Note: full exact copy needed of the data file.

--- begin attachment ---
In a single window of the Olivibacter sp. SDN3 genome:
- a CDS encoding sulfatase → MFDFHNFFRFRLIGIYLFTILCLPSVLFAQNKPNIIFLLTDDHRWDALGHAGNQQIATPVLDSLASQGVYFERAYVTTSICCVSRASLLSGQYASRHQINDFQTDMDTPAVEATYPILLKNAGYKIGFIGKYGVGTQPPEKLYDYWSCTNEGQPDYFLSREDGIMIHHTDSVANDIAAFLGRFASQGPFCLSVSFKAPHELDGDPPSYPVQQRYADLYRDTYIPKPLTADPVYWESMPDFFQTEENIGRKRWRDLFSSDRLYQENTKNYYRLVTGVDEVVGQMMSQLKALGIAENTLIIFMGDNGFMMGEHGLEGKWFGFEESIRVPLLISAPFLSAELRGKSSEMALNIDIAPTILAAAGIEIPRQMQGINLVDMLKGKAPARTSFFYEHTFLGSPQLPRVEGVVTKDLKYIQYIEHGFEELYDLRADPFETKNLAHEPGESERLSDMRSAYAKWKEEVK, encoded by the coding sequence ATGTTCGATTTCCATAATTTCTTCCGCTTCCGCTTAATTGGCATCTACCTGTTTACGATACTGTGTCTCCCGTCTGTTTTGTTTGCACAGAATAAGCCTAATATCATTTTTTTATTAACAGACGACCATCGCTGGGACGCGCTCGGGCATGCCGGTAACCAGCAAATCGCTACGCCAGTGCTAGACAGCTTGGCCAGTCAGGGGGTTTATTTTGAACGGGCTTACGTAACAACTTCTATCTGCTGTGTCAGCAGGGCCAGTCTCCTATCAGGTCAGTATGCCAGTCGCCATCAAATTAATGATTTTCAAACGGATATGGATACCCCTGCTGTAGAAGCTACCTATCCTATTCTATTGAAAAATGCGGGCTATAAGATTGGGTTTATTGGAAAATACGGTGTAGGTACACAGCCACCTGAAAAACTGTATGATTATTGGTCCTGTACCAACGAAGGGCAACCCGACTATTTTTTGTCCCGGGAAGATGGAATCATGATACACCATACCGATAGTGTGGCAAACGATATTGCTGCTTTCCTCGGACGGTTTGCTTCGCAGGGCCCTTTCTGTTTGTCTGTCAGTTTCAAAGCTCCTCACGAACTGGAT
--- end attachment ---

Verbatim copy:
In a single window of the Olivibacter sp. SDN3 genome:
- a CDS encoding sulfatase → MFDFHNFFRFRLIGIYLFTILCLPSVLFAQNKPNIIFLLTDDHRWDALGHAGNQQIATPVLDSLASQGVYFERAYVTTSICCVSRASLLSGQYASRHQINDFQTDMDTPAVEATYPILLKNAGYKIGFIGKYGVGTQPPEKLYDYWSCTNEGQPDYFLSREDGIMIHHTDSVANDIAAFLGRFASQGPFCLSVSFKAPHELDGDPPSYPVQQRYADLYRDTYIPKPLTADPVYWESMPDFFQTEENIGRKRWRDLFSSDRLYQENTKNYYRLVTGVDEVVGQMMSQLKALGIAENTLIIFMGDNGFMMGEHGLEGKWFGFEESIRVPLLISAPFLSAELRGKSSEMALNIDIAPTILAAAGIEIPRQMQGINLVDMLKGKAPARTSFFYEHTFLGSPQLPRVEGVVTKDLKYIQYIEHGFEELYDLRADPFETKNLAHEPGESERLSDMRSAYAKWKEEVK, encoded by the coding sequence ATGTTCGATTTCCATAATTTCTTCCGCTTCCGCTTAATTGGCATCTACCTGTTTACGATACTGTGTCTCCCGTCTGTTTTGTTTGCACAGAATAAGCCTAATATCATTTTTTTATTAACAGACGACCATCGCTGGGACGCGCTCGGGCATGCCGGTAACCAGCAAATCGCTACGCCAGTGCTAGACAGCTTGGCCAGTCAGGGGGTTTATTTTGAACGGGCTTACGTAACAACTTCTATCTGCTGTGTCAGCAGGGCCAGTCTCCTATCAGGTCAGTATGCCAGTCGCCATCAAATTAATGATTTTCAAACGGATATGGATACCCCTGCTGTAGAAGCTACCTATCCTATTCTATTGAAAAATGCGGGCTATAAGATTGGGTTTATTGGAAAATACGGTGTAGGTACACAGCCACCTGAAAAACTGTATGATTATTGGTCCTGTACCAACGAAGGGCAACCCGACTATTTTTTGTCCCGGGAAGATGGAATCATGATACACCATACCGATAGTGTGGCAAACGATATTGCTGCTTTCCTCGGACGGTTTGCTTCGCAGGGCCCTTTCTGTTTGTCTGTCAGTTTCAAAGCTCCTCACGAACTGGAT